My teacher is Chogyam Trungpa. It was since I met him in 1970 and continues to be now and nearly 30 years later after his passing from this world writing these words from my home in the Beijing suburbs. I met Kobun in the mid-70’s at Trungpa Rinpoche’s Berkeley center. After I moved to Boulder in the early 80’s our paths crossed many times, intersected many times. After the passing of Trungpa Rinpoche in 1987, our paths would run parallel for a few years, until I moved to China at the end of 1990. At that point it seemed that our paths would intertwine due to where I lived and also due to getting married in 1992 and then Kobun’s annointment of that marriage in Taos in 1993.
Kobun had a reputation as a yogi: a lone Zen teacher who lived the practice itself. Quiet, mysterious, bewildering, dark, unfathomable, inexplicably bright, he seemed to embody what I thought of as Zen. Unlike Trungpa Rinpoche, he had students but he really had no community and no organization.
I clearly remember that very idea being put on the table in the late 80’s and I clearly remember him walking away from it. And from my own experience that was exactly the way he wanted it: no hierarchy, no president, no board, no building, no office. His choices fed his desire to not do what Chogyam Trungpa did, build a miniature society, despite the fact that his fierce and often whimsical commitment to practice was cut from the same cloth as Trungpa Rinpoche’s. It was a road that paralleled and intersected my own path. He was my teacher.
In 1991 in Beijing, one of my Chinese colleagues at the Beijing Airbase English Academy asked me: “do you know what teacher, laoshi, 老师, means?” I knew that yes was the wrong answer. I said no. He said it means father. From this ancient word, morphed in meaning as roshi in Japan, I began to understand the nature of my connection to Kobun.
But he wasn’t exactly my father. I remember telling him in the late 80’s, “If Trungpa Rinpoche is the only father guru, you are the only uncle guru.” He liked that. He said to me, “I have a special responsibility for Trungpa Rinpoche’s students and I told him that I would look after them.”
Before I left for China, I told him about the young woman who was part of the story of me going there. Her name was Wenjing, 文静. In China as well as in Japan, parents give their children names that reflect their aspirations and also something beyond that as well, something intuitive. Sometimes the names are just political. For example many children born after 1949, when the People’s Republic was founded, have the given name, “build the country.” But my future wife’s name was “Wenjing.” When we first met, she told me it meant “quiet culture.” Not quite.
“Wen” is a peculiar word both in China and Japan. It could mean something as mundane as “culture.” However, it was viewed by Kobun to be more than a coincidence that I would find a woman whose given name was the same as his. When a Chinese speaker sees, 文，they say “wen.” When a Japanese speaker sees, 文，they say “bun” as in Kobun.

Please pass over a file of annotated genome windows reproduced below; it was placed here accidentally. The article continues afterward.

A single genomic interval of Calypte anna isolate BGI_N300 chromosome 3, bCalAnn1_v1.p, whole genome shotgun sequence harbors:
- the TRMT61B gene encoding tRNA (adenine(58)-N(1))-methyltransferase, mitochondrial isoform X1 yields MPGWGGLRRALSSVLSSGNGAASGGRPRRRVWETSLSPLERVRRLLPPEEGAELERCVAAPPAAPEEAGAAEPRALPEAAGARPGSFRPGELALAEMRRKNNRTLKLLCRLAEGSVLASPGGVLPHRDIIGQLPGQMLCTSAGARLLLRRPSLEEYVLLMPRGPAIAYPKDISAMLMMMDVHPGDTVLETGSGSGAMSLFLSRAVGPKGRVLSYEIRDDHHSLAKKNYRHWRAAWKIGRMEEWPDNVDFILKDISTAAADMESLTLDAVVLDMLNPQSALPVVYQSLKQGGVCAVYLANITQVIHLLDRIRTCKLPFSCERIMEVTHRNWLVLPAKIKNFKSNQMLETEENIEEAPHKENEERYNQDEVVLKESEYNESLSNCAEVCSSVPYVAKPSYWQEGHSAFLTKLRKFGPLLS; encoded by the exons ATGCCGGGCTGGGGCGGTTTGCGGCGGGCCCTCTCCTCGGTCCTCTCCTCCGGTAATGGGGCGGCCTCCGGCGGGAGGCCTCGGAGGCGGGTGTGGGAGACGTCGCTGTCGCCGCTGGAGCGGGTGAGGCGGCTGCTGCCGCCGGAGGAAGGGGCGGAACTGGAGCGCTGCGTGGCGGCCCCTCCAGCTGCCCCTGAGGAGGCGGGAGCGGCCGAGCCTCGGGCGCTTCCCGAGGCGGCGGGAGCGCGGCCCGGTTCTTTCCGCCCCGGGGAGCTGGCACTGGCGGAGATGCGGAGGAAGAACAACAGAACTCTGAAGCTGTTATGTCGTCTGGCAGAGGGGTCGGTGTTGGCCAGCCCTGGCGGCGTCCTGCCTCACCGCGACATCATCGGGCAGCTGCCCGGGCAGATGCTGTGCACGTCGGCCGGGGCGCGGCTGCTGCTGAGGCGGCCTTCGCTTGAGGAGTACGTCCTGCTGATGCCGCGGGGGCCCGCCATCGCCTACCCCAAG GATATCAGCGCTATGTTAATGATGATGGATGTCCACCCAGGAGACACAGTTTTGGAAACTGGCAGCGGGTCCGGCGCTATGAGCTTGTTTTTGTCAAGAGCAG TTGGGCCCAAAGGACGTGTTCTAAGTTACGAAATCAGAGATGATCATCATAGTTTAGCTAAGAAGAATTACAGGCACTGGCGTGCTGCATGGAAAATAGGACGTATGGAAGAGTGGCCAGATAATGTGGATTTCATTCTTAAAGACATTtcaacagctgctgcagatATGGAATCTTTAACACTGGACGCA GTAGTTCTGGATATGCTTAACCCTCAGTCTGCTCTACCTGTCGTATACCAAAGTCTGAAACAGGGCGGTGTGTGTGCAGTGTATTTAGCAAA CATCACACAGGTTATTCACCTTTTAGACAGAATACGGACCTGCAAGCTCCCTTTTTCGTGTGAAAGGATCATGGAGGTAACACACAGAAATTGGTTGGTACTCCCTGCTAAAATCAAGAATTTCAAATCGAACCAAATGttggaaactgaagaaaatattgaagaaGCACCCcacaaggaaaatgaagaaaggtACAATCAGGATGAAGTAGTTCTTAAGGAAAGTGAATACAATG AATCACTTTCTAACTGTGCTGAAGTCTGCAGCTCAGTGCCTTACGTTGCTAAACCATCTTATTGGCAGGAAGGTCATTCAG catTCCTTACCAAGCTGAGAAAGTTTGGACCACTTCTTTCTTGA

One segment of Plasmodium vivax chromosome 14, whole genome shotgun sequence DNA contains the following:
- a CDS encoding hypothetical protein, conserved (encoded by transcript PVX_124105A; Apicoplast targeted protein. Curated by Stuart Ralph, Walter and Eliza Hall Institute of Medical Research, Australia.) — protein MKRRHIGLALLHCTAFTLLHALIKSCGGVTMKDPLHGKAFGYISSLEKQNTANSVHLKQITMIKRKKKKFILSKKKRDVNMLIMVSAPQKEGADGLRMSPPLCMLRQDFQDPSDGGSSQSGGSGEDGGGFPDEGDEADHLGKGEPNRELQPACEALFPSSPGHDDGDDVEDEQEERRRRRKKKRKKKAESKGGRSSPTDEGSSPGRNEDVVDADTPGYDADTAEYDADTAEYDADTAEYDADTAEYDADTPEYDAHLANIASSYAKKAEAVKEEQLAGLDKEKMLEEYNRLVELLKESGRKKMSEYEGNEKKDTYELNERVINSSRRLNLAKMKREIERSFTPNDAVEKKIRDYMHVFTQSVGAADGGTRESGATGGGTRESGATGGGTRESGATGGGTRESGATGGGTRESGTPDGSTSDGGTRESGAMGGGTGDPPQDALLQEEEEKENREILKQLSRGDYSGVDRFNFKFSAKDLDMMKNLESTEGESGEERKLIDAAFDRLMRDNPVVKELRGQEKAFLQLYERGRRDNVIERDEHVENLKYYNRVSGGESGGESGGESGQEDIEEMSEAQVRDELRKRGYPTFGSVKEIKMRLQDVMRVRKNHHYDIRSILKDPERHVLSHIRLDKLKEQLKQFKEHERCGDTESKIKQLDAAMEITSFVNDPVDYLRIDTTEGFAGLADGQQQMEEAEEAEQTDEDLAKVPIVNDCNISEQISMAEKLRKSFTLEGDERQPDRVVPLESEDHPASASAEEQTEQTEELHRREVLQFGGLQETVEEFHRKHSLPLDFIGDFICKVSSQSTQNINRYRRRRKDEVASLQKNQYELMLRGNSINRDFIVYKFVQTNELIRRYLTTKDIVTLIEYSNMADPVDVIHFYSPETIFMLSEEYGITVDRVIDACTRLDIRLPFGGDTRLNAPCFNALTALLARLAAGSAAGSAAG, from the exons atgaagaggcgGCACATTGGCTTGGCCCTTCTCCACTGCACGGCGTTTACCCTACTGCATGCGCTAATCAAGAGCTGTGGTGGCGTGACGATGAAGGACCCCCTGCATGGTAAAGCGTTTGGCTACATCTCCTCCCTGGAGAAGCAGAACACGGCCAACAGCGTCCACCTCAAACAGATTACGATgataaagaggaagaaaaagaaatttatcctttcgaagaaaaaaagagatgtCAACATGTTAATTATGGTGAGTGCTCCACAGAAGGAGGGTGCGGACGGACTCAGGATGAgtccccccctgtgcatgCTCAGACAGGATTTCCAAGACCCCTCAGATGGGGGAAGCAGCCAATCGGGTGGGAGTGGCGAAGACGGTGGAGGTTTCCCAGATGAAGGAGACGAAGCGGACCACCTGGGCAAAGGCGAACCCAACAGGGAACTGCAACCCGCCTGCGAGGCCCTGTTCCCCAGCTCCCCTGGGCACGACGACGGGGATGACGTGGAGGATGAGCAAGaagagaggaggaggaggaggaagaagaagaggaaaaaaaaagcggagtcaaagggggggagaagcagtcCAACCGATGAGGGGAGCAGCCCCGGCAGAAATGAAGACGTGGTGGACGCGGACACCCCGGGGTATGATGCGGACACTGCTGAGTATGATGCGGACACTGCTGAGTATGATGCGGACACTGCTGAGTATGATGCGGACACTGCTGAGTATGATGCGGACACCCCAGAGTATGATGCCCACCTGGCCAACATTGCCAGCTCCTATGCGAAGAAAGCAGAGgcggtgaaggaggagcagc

And so from the moment that my life intersected hers, whenever I would talk to Kobun, he would always ask me, “how is Bun-jo?” Despite her humility about her given name, Kobun told me that 文 actually meant logos. It means the same thing as the first letter of the Tibetan alphabet, “ka.” That name was the basis of their extraordinary link.
On the basis of sharing that name, things changed with Kobun. Wenjing told me that I was mistaken to just view him as a wild yogi priest. Her scholarship saw him in the same light; she told me he was a great scholar. He’d studied Sanskrit, and was highly knowledgeable in classical Chinese and Japanese Buddhist history and culture.
While not a scholar myself, I’d always had a connection to Buddhist scholarship. In 1986 after my first trip to Tibet, I returned to the US to visit my mother. A few days after Thanksgiving, she passed away. After putting her worldly affairs in order, I went to Taos. I brought one of the more useful items from my inheritance, a fifth of Johnny Walker Black label. At that time, Kobun was living with a woman who was very strict about health and diet. When I took the bottle out, she said to me, “Kobun doesn’t drink that poison.”
After dinner we smoked a few joints and I asked him a question about Kobudaishi, or Kukai, 無海 (empty ocean) the 8th. century seminal figure in Japanese Buddhist culture. When I opened the bottle we were both rather toasted from the smoking. About 1/3 of the way through the bottle I asked him, “is it true that the katakana (Japanese alphabet, which was invented by Kukai) is a poem on impermanence?” He got very excited.
He said not only is it a poem on impermanence, but if you begin with the second character and end with the first, it’s a different poem. He took out a lot of paper and wrote the katakana, a –to- z so to speak. We drank some more. He recited it and translated it. Then he took out a second paper and wrote the alphabet from “b” to “a” and recited that. It was a different poem. He did that all night with all the different iterations of the hiragana. As the night wore on he was more expressive and more wrathful.
By that time, we had a stack of papers and an empty bottle of Johnny Walker Black Label. The sky was getting light and a sesshin was about to start. I was pretty loaded. He said, “shall we?” As we were getting up to go to the zendo, I only had one question for him. “Should I count my breaths and label thoughts, Zen style, just label thoughts Chogyam Trungpa style, or look directly at the nature of unborn awareness?” I’ll never forget his reply. He just looked at me as if I were crazy.
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